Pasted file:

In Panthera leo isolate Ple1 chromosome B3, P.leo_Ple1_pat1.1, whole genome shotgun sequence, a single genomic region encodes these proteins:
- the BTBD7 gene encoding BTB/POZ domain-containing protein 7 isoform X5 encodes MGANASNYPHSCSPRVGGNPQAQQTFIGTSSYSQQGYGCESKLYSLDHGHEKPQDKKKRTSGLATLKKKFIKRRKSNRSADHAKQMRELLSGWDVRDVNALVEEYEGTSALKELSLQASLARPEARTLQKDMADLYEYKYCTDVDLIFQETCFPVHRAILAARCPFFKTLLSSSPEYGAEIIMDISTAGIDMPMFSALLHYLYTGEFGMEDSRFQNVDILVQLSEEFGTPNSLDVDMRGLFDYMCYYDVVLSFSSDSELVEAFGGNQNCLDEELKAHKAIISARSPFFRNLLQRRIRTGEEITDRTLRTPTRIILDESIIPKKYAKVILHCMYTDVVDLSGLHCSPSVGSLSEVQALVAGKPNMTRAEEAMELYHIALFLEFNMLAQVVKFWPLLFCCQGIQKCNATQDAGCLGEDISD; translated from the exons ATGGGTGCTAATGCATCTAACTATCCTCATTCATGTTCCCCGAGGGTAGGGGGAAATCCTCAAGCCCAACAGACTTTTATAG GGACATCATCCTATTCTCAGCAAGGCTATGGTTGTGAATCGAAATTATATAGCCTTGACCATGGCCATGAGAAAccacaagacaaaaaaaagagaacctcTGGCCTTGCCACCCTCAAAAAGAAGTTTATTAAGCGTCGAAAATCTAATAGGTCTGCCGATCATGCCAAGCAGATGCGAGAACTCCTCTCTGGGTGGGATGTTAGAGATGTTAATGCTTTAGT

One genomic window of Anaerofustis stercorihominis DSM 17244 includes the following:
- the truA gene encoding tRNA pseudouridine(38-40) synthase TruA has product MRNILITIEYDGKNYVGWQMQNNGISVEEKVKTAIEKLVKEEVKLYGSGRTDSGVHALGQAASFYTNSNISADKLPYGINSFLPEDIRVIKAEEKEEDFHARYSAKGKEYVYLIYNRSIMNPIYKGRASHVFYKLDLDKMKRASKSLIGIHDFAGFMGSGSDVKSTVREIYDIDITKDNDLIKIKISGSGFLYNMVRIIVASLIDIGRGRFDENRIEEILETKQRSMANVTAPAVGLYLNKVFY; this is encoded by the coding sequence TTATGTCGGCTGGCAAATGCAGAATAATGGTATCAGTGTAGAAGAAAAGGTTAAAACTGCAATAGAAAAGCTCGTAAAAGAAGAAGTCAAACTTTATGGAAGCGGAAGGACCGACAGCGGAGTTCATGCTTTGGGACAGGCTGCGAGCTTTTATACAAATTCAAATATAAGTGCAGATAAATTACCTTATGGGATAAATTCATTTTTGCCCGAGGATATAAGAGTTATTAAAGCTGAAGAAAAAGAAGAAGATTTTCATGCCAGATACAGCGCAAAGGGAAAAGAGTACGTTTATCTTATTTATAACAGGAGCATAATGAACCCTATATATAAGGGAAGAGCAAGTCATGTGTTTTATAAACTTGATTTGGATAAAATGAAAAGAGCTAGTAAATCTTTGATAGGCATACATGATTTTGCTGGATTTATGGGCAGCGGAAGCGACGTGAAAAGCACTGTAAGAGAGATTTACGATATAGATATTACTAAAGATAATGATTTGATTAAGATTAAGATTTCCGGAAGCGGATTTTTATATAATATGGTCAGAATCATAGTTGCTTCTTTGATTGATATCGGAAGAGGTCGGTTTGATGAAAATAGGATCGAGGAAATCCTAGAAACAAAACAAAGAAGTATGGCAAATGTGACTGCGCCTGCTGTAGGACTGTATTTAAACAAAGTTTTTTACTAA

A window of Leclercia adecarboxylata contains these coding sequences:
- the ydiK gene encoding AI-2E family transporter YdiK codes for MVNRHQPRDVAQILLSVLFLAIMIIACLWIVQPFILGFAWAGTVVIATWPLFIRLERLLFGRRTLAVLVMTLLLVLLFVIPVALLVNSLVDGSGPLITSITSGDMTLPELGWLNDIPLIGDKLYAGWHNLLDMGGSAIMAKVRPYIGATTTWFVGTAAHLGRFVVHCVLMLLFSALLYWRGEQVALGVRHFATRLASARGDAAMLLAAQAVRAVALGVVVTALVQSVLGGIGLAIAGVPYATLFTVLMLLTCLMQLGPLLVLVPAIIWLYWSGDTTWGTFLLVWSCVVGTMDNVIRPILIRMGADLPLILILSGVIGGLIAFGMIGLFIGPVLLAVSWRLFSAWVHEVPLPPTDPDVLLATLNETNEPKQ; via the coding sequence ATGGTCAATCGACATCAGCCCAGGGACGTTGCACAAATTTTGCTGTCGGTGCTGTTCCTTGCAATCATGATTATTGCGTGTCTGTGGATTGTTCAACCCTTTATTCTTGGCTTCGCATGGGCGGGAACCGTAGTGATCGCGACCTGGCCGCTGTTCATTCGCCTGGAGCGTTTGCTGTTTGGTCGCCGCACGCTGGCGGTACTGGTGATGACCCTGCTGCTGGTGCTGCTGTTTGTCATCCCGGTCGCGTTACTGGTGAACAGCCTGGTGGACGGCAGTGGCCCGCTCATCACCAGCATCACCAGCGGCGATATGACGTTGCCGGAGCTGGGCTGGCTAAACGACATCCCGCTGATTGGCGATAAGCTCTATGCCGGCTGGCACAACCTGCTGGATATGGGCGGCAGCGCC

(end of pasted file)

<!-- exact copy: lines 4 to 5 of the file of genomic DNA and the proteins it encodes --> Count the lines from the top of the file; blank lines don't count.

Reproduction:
- the truA gene encoding tRNA pseudouridine(38-40) synthase TruA has product MRNILITIEYDGKNYVGWQMQNNGISVEEKVKTAIEKLVKEEVKLYGSGRTDSGVHALGQAASFYTNSNISADKLPYGINSFLPEDIRVIKAEEKEEDFHARYSAKGKEYVYLIYNRSIMNPIYKGRASHVFYKLDLDKMKRASKSLIGIHDFAGFMGSGSDVKSTVREIYDIDITKDNDLIKIKISGSGFLYNMVRIIVASLIDIGRGRFDENRIEEILETKQRSMANVTAPAVGLYLNKVFY; this is encoded by the coding sequence TTATGTCGGCTGGCAAATGCAGAATAATGGTATCAGTGTAGAAGAAAAGGTTAAAACTGCAATAGAAAAGCTCGTAAAAGAAGAAGTCAAACTTTATGGAAGCGGAAGGACCGACAGCGGAGTTCATGCTTTGGGACAGGCTGCGAGCTTTTATACAAATTCAAATATAAGTGCAGATAAATTACCTTATGGGATAAATTCATTTTTGCCCGAGGATATAAGAGTTATTAAAGCTGAAGAAAAAGAAGAAGATTTTCATGCCAGATACAGCGCAAAGGGAAAAGAGTACGTTTATCTTATTTATAACAGGAGCATAATGAACCCTATATATAAGGGAAGAGCAAGTCATGTGTTTTATAAACTTGATTTGGATAAAATGAAAAGAGCTAGTAAATCTTTGATAGGCATACATGATTTTGCTGGATTTATGGGCAGCGGAAGCGACGTGAAAAGCACTGTAAGAGAGATTTACGATATAGATATTACTAAAGATAATGATTTGATTAAGATTAAGATTTCCGGAAGCGGATTTTTATATAATATGGTCAGAATCATAGTTGCTTCTTTGATTGATATCGGAAGAGGTCGGTTTGATGAAAATAGGATCGAGGAAATCCTAGAAACAAAACAAAGAAGTATGGCAAATGTGACTGCGCCTGCTGTAGGACTGTATTTAAACAAAGTTTTTTACTAA

A window of Leclercia adecarboxylata contains these coding sequences: